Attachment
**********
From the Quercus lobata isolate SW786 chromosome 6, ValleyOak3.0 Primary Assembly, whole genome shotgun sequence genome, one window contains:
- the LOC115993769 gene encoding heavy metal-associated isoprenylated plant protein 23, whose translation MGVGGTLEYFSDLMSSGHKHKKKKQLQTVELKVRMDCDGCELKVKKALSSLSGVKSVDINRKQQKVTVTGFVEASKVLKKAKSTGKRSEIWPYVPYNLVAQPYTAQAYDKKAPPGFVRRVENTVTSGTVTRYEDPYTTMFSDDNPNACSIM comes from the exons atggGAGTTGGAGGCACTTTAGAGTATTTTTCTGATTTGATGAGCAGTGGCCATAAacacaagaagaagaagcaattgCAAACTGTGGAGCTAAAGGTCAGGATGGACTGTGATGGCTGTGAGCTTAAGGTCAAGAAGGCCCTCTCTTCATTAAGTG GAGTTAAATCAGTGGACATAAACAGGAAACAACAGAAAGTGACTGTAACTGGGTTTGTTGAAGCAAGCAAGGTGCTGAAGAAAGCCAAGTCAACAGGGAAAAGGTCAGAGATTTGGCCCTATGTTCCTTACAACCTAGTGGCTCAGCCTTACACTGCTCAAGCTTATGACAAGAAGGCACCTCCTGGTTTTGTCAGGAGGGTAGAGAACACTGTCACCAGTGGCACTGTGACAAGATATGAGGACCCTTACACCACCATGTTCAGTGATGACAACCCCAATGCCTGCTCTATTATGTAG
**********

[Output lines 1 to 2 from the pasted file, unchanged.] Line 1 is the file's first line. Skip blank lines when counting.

From the Quercus lobata isolate SW786 chromosome 6, ValleyOak3.0 Primary Assembly, whole genome shotgun sequence genome, one window contains:
- the LOC115993769 gene encoding heavy metal-associated isoprenylated plant protein 23, whose translation MGVGGTLEYFSDLMSSGHKHKKKKQLQTVELKVRMDCDGCELKVKKALSSLSGVKSVDINRKQQKVTVTGFVEASKVLKKAKSTGKRSEIWPYVPYNLVAQPYTAQAYDKKAPPGFVRRVENTVTSGTVTRYEDPYTTMFSDDNPNACSIM comes from the exons atggGAGTTGGAGGCACTTTAGAGTATTTTTCTGATTTGATGAGCAGTGGCCATAAacacaagaagaagaagcaattgCAAACTGTGGAGCTAAAGGTCAGGATGGACTGTGATGGCTGTGAGCTTAAGGTCAAGAAGGCCCTCTCTTCATTAAGTG GAGTTAAATCAGTGGACATAAACAGGAAACAACAGAAAGTGACTGTAACTGGGTTTGTTGAAGCAAGCAAGGTGCTGAAGAAAGCCAAGTCAACAGGGAAAAGGTCAGAGATTTGGCCCTATGTTCCTTACAACCTAGTGGCTCAGCCTTACACTGCTCAAGCTTATGACAAGAAGGCACCTCCTGGTTTTGTCAGGAGGGTAGAGAACACTGTCACCAGTGGCACTGTGACAAGATATGAGGACCCTTACACCACCATGTTCAGTGATGACAACCCCAATGCCTGCTCTATTATGTAG